Although China has lifted its more than two-month lockdown of Wuhan, the first city to succumb to the novel coronavirus, the crisis is still nowhere near its end. Authorities must continue to do all they can to prevent another wave of infections while working to rebuild the battered economy.
In Wuhan, citizens who can prove their health are allowed to leave the city, while strict movement restrictions still remain in the residential areas. Other regions have also closed movie theaters and karaoke bars after briefly allowing them to open. Meanwhile, Beijing has imposed tougher rules for entering and leaving the capital.
Those conflicting responses are a result of China's less-than transparent statistics. The biggest question regarding the Chinese numbers is its tracking of asymptomatic carriers. Wuhan alone has 10,000 to 20,000 asymptomatic carriers of the virus that causes COVID-19, a Wuhan University expert told local media.
China said on March 31 that asymptomatic infections would be added to its daily statistical report, after Premier Li Keqiang warned officials not to doctor data for the purpose of touting zero infections. While this constitutes progress, past data is not being revised. The future global response will suffer without an accurate picture of the outbreak since the beginning.
The central government also blamed only low-ranking officials for silencing Dr. Li Wenliang -- an early whistleblower who contracted the disease and died -- and ignored larger questions regarding its own suppression of free speech. China cannot wiggle out of this without providing a full accounting of its handling of the outbreak that has killed more than 117,000 people worldwide and wreaked havoc on the global economy.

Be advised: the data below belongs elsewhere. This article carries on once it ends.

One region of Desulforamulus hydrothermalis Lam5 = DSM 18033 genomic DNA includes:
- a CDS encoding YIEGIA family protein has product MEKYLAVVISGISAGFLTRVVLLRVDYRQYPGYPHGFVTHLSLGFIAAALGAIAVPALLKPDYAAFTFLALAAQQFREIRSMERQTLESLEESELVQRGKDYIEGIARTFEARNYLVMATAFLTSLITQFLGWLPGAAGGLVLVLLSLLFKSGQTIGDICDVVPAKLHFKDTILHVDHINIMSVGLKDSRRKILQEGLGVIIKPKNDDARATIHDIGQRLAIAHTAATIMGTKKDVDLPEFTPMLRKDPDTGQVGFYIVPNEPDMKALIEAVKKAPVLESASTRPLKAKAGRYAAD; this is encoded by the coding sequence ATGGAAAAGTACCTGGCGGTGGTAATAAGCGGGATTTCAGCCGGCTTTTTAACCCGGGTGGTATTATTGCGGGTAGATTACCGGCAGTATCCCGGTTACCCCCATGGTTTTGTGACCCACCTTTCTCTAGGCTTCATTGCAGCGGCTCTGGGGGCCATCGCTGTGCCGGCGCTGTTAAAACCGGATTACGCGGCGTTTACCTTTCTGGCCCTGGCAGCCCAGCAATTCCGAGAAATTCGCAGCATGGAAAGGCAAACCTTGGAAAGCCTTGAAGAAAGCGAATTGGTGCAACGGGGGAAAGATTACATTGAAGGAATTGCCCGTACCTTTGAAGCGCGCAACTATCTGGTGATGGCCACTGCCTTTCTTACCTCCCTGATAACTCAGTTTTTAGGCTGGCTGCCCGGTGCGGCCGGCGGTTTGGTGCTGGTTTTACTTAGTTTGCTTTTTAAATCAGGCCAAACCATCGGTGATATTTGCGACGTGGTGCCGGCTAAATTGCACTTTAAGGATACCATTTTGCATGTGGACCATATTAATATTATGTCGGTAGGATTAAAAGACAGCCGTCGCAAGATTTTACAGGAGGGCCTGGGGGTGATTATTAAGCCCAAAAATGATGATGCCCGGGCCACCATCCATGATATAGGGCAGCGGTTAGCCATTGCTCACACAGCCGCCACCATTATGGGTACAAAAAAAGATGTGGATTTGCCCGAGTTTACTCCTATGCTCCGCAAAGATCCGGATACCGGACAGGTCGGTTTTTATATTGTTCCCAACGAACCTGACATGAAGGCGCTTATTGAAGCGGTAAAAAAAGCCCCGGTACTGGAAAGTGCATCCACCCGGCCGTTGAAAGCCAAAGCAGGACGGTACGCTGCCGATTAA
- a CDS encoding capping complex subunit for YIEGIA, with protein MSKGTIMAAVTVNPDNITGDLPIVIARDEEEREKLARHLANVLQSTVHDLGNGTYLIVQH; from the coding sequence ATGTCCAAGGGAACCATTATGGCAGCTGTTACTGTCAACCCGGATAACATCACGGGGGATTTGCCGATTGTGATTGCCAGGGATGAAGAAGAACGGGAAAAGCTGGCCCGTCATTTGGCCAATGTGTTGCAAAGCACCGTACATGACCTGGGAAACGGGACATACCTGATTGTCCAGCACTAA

Another challenge is the influx of cases from abroad. The virus that spread from China is flowing back to the country by air and land this time. China decided to close all border crossings with Russia on April 8, the same day it lifted its lockdown on Wuhan.
The coronavirus has spread across the planet in less than four months and is no longer a problem confined by national borders. As an integrated part of the world economy, China will see its recovery affected by a blow to global demand. The country must reflect on its initial missteps and rebuild trust and cooperation with the rest of the world.